Will my criminal record affect my mining career?


Having a criminal record makes getting a job difficult. So how do you get a mining job if you have a record?

Anyone with a criminal record knows it can often throw up barriers to doing the things you want to do and achieving what you want to achieve.

Whether your criminal record is “ancient history” (perhaps a misspent youth you’ve long put behind you) or something more recent (maybe you’re not long out of prison and you’re making a fresh start), the reality is finding employment can be more difficult than it might be for other people with similar skills and abilities.

So, what about the mining industry? Will having a criminal record stop you getting a mining job?

You’ve probably already guessed, but it’s not a black-and-white answer. Firstly, here are some of the sorts of criminal histories that might cause a problem:

  • Murder
  • Rape
  • Assault
  • Stealing
  • Fraud
  • Serious driving-related charges (especially if you’re going for a job that involves driving)
  • Serious drug offences.

But, according to Shane Moore, MPI’s General Manager for Client Services and Major Project Delivery, it’s worth bearing in mind that each mining company, and mine site, has a different approach to which convictions they will and won’t accept.

“Ultimately if there is any question mark over whether a police clearance will be accepted or denied, it will come down to the senior management onsite to give sign-off,” he said. “If any offences have taken place over the last 10 years, they will all be scrutinised.”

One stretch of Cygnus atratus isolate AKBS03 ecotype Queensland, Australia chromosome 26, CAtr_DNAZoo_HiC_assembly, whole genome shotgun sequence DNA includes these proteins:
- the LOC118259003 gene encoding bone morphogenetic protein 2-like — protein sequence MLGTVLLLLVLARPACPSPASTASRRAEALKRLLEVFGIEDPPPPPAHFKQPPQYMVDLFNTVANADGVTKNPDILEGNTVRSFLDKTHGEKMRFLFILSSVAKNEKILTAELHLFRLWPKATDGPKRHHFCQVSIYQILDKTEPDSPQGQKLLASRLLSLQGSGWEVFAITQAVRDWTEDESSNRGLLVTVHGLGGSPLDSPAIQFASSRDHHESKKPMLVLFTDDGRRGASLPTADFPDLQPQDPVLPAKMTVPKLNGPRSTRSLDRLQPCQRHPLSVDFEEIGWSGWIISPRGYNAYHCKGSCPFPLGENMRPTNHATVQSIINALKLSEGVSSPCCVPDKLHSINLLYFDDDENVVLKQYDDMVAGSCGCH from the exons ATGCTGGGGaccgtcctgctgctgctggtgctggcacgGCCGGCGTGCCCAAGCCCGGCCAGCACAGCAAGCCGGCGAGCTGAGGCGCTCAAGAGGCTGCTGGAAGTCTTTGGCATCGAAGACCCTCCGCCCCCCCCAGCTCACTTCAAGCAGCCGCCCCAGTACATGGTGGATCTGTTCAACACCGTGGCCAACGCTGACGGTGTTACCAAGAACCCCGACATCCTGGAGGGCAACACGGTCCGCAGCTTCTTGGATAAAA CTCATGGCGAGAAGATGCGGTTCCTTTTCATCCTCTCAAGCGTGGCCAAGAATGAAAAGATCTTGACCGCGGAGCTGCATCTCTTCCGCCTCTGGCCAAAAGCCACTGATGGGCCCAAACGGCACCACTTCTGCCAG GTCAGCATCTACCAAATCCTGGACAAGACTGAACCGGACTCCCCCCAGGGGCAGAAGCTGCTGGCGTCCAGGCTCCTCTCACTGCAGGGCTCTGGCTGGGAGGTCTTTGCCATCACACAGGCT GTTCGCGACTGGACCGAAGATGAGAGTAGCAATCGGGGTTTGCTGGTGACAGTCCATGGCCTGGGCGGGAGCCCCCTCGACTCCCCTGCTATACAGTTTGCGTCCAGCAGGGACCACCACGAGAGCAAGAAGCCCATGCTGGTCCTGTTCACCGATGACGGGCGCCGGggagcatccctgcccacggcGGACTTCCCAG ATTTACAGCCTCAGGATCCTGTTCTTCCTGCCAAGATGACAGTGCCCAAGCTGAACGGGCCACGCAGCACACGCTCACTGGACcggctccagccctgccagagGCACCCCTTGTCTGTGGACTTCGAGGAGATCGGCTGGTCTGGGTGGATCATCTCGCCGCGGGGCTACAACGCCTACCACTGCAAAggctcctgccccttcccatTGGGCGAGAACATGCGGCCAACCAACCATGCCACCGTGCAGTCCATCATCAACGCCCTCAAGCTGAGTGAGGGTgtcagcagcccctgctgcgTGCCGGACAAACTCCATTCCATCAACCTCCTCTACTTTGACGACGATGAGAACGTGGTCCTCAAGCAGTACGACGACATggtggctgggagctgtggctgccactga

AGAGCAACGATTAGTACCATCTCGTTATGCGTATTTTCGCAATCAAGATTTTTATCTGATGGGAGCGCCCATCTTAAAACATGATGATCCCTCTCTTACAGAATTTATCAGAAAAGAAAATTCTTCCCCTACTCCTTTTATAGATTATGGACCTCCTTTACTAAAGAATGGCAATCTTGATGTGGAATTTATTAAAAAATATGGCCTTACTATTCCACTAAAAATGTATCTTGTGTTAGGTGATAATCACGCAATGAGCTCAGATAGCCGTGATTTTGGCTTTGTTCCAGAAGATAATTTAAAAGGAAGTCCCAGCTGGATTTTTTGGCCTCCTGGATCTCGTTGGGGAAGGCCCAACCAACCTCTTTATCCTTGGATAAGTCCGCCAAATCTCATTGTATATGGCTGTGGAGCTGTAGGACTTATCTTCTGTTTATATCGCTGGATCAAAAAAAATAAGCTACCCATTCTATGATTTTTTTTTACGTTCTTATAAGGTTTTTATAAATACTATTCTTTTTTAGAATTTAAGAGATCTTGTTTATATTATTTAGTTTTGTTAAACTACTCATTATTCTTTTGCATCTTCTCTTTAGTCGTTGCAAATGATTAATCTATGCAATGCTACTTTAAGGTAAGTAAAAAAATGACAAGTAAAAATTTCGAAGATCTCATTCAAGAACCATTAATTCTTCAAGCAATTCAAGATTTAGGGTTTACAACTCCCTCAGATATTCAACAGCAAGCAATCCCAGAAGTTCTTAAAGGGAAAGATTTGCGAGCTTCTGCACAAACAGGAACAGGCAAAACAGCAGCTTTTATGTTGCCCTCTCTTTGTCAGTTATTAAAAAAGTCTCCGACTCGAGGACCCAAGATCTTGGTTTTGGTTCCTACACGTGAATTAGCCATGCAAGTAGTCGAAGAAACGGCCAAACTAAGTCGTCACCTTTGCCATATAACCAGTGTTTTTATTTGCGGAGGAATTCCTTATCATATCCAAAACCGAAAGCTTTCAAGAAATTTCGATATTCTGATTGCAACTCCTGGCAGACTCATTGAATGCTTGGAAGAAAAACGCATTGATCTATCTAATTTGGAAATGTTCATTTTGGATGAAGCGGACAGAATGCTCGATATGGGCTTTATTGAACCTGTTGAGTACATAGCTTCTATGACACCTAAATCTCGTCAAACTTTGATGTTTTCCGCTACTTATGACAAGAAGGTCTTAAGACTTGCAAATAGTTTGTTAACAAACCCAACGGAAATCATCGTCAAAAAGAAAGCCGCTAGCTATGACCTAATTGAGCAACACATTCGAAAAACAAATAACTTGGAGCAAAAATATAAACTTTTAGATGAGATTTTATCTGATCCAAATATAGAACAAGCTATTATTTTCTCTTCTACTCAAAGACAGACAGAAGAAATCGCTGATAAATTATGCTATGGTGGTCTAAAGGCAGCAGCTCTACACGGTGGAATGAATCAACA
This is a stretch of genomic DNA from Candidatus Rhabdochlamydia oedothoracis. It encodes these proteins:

And that’s the next big factor to consider: when was the criminal record earned?

How long ago was the criminal record earned?

Any mining industry employer is going to ask for a National Police Certificate (a “police clearance”) as part of the application process. But that doesn’t always have to be problematic.

If it has been more than 10 years from the date the charges were listed, you can request the charges be removed. In our experience, a lot of people either don’t know this or just don’t bother to do it.

Having your old criminal record removed is slightly different in each state. In WA, for example, you can apply for a “spent conviction” which limits the disclosure of older crimes—although it doesn’t actually remove it from your full criminal record. It would, however, disappear from your National Police Certificate. But even then, it’s not straightforward. (Your most recent conviction must be more than 10 years or have had a fine of less than $500—and that included traffic fines.)

A quick Google search will help you find out how to go about it in your particular state. It’s likely to be on your state’s police, legal aid, or justice department website. And depending on the jurisdiction, there’s also Federal Police.

So, that might help you if your charges are old, but what if they’re not?

What to tell a recruiter about your criminal history

If you have a criminal history, be honest.

“Be up-front and honest and explain the charges and situation to recruiters so they can discuss with the client before progressing the application,” Shane said. “That way they can find out if it would be acceptable or not.”

If you’re looking for a mining job and have skills and experience to contribute to a company, get in touch with MPI.

Make sure to register your details with us to ensure you’re considered for upcoming opportunities that match your skill set.

Dan Hatch
Mining People International